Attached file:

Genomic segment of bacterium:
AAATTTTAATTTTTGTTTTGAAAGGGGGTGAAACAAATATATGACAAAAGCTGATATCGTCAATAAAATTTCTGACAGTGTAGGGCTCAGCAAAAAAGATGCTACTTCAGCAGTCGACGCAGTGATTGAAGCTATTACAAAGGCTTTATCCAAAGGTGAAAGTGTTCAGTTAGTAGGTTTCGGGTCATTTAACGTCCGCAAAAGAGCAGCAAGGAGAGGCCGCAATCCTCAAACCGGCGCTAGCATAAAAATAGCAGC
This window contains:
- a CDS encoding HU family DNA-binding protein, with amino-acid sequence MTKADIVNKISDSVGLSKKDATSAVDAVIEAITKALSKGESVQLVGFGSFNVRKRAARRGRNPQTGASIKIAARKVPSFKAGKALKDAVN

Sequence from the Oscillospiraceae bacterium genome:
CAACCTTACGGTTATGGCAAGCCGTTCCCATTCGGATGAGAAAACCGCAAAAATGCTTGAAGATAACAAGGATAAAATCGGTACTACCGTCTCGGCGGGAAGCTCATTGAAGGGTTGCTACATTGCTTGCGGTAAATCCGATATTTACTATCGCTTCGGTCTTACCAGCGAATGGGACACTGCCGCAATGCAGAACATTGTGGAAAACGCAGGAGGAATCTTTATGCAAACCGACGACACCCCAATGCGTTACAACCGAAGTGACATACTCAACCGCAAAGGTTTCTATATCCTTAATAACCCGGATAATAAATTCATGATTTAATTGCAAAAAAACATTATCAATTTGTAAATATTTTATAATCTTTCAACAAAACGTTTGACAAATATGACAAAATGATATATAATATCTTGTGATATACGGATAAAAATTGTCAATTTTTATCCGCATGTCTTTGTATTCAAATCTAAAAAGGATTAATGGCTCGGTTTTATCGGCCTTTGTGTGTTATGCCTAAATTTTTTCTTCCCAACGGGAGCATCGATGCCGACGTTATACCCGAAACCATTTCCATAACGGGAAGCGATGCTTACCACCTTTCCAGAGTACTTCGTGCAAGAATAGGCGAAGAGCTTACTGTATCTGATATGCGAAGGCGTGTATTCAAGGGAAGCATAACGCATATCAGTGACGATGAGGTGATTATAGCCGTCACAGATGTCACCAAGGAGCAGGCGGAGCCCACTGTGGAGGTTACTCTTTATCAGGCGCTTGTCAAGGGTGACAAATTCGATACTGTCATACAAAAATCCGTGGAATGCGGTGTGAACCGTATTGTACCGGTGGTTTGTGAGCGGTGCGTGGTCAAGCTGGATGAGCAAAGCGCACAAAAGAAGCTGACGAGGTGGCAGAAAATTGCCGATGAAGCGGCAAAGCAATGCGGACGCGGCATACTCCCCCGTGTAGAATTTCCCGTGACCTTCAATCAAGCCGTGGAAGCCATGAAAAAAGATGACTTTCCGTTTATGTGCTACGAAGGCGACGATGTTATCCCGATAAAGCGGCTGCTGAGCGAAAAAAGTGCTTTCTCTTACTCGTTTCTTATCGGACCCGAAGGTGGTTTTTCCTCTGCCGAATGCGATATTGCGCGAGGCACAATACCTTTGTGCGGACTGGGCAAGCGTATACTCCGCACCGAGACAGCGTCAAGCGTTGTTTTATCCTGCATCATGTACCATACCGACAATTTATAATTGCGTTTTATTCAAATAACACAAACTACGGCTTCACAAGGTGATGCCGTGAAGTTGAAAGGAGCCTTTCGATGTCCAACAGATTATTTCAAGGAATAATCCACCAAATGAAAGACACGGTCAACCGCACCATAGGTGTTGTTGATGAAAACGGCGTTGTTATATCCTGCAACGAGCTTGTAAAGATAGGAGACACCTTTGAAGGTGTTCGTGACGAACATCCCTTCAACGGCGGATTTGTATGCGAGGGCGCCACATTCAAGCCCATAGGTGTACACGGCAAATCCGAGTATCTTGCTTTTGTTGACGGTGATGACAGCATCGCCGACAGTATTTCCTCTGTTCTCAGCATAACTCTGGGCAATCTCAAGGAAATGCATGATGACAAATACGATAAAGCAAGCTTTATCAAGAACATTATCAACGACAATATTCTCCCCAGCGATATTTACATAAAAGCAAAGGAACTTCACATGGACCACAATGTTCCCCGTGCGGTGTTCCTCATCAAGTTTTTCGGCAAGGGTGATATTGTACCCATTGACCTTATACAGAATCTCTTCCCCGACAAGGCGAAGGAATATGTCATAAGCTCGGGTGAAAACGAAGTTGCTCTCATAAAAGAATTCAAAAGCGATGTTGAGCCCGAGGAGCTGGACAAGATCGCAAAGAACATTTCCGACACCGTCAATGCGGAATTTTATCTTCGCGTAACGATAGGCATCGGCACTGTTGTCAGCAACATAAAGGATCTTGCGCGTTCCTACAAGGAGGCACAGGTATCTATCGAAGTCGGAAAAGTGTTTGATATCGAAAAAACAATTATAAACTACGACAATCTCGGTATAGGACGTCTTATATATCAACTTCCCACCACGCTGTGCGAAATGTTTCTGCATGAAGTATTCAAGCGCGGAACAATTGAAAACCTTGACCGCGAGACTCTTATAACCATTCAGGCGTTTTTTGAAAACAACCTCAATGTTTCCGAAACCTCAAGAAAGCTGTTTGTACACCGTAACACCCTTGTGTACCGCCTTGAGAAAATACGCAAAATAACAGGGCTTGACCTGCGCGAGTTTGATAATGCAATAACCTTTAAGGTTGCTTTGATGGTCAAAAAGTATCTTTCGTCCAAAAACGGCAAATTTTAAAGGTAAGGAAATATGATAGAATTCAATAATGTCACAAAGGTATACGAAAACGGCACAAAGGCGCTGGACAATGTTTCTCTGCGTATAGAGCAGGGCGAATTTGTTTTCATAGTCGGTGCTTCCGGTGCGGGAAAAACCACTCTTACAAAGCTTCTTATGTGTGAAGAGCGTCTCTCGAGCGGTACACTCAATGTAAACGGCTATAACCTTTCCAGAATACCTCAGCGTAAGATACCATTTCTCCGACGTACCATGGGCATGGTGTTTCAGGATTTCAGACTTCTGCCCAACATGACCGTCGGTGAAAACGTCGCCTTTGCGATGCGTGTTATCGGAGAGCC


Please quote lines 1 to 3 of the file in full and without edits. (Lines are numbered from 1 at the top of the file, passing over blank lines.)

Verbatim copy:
Genomic segment of bacterium:
AAATTTTAATTTTTGTTTTGAAAGGGGGTGAAACAAATATATGACAAAAGCTGATATCGTCAATAAAATTTCTGACAGTGTAGGGCTCAGCAAAAAAGATGCTACTTCAGCAGTCGACGCAGTGATTGAAGCTATTACAAAGGCTTTATCCAAAGGTGAAAGTGTTCAGTTAGTAGGTTTCGGGTCATTTAACGTCCGCAAAAGAGCAGCAAGGAGAGGCCGCAATCCTCAAACCGGCGCTAGCATAAAAATAGCAGC
This window contains: